Painting found in Italian museum wall is stolen Klimt

Italian police stand next to what they say is a masterpiece by Austrian artist Gustav Klimt, "Portrait of a Lady".
Italian police stand next to what they say is a masterpiece by Austrian artist Gustav Klimt, "Portrait of a Lady".PHOTO: REUTERS

PIACENZA, ITALY (AFP) - A painting found stashed inside a wall at an Italian museum has been confirmed as the stolen "Portrait of a Lady" by Austria's Gustav Klimt, prosecutors said on Friday (Jan 17), two decades after the artwork went missing.

The century-old painting was discovered concealed in an external wall by gardeners at the Ricci Oddi Gallery of Modern Art in Piacenza last month.

The museum estimates its could be worth between €60 million and €100 million (S$90 million and S$150 million).

"It is with no small emotion that I can tell you the work is authentic," Prosecutor Ornella Chicca told reporters.

Museum officials had initially said they could not immediately determine whether the painting was indeed the stolen Klimt until scientific tests were performed.

Painted in 1916-1917, the Expressionist work depicts the face and torso of a young woman with brown hair, over an emerald green background.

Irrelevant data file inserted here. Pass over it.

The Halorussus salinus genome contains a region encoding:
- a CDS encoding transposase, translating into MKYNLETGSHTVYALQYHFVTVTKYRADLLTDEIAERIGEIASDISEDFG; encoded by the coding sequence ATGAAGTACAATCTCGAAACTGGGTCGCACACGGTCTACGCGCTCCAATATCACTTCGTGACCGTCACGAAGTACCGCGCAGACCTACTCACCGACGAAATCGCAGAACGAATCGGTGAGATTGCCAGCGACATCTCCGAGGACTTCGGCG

The painting went missing in February 1997 while the museum was closed for work.

In December, gardeners removing ivy from a wall found a small ventilation space and inside discovered the painting, without a frame and wrapped in a black garbage bag.

The ivy covering the space had not been cut back for almost a decade.

Chicca said further tests would determine whether the painting had been lingering inside the wall space ever since it was stolen, or whether it had been hidden there later.

Once those tests were complete, the painting will hopefully be returned to the gallery's walls, she said.

Art expert Guido Cauzzi studied the work under infrared and ultraviolet light, comparing images to those taken during tests performed in 1996.

"The correspondence between the images allowed us to determine that it's definitely the original painting," Cauzzi said.

The condition of the painting was "relatively good," he said.

"It's gone through a few ordeals, but only needs some routine care, nothing particularly complicated," Cauzzi added.

In 1996 it was determined through X-ray analysis that the painting covered up another, that of the face of a different woman.